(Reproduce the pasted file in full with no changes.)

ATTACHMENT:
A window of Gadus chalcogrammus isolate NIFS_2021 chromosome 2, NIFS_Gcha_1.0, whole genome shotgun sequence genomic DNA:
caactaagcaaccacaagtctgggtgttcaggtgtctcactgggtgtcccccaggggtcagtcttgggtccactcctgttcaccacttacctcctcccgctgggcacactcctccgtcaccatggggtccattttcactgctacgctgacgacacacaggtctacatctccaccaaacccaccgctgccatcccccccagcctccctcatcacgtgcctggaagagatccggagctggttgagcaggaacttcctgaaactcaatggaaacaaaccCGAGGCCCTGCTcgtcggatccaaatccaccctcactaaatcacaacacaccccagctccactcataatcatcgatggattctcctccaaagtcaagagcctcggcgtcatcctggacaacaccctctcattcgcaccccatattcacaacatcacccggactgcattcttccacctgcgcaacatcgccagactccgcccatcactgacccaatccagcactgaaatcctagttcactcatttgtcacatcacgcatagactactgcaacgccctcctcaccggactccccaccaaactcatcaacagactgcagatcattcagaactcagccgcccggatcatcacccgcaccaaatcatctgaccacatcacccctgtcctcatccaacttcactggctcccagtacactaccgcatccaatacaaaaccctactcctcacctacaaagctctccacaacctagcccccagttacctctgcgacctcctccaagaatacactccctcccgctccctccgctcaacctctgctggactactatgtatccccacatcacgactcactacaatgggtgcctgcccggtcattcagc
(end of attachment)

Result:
A window of Gadus chalcogrammus isolate NIFS_2021 chromosome 2, NIFS_Gcha_1.0, whole genome shotgun sequence genomic DNA:
caactaagcaaccacaagtctgggtgttcaggtgtctcactgggtgtcccccaggggtcagtcttgggtccactcctgttcaccacttacctcctcccgctgggcacactcctccgtcaccatggggtccattttcactgctacgctgacgacacacaggtctacatctccaccaaacccaccgctgccatcccccccagcctccctcatcacgtgcctggaagagatccggagctggttgagcaggaacttcctgaaactcaatggaaacaaaccCGAGGCCCTGCTcgtcggatccaaatccaccctcactaaatcacaacacaccccagctccactcataatcatcgatggattctcctccaaagtcaagagcctcggcgtcatcctggacaacaccctctcattcgcaccccatattcacaacatcacccggactgcattcttccacctgcgcaacatcgccagactccgcccatcactgacccaatccagcactgaaatcctagttcactcatttgtcacatcacgcatagactactgcaacgccctcctcaccggactccccaccaaactcatcaacagactgcagatcattcagaactcagccgcccggatcatcacccgcaccaaatcatctgaccacatcacccctgtcctcatccaacttcactggctcccagtacactaccgcatccaatacaaaaccctactcctcacctacaaagctctccacaacctagcccccagttacctctgcgacctcctccaagaatacactccctcccgctccctccgctcaacctctgctggactactatgtatccccacatcacgactcactacaatgggtgcctgcccggtcattcagc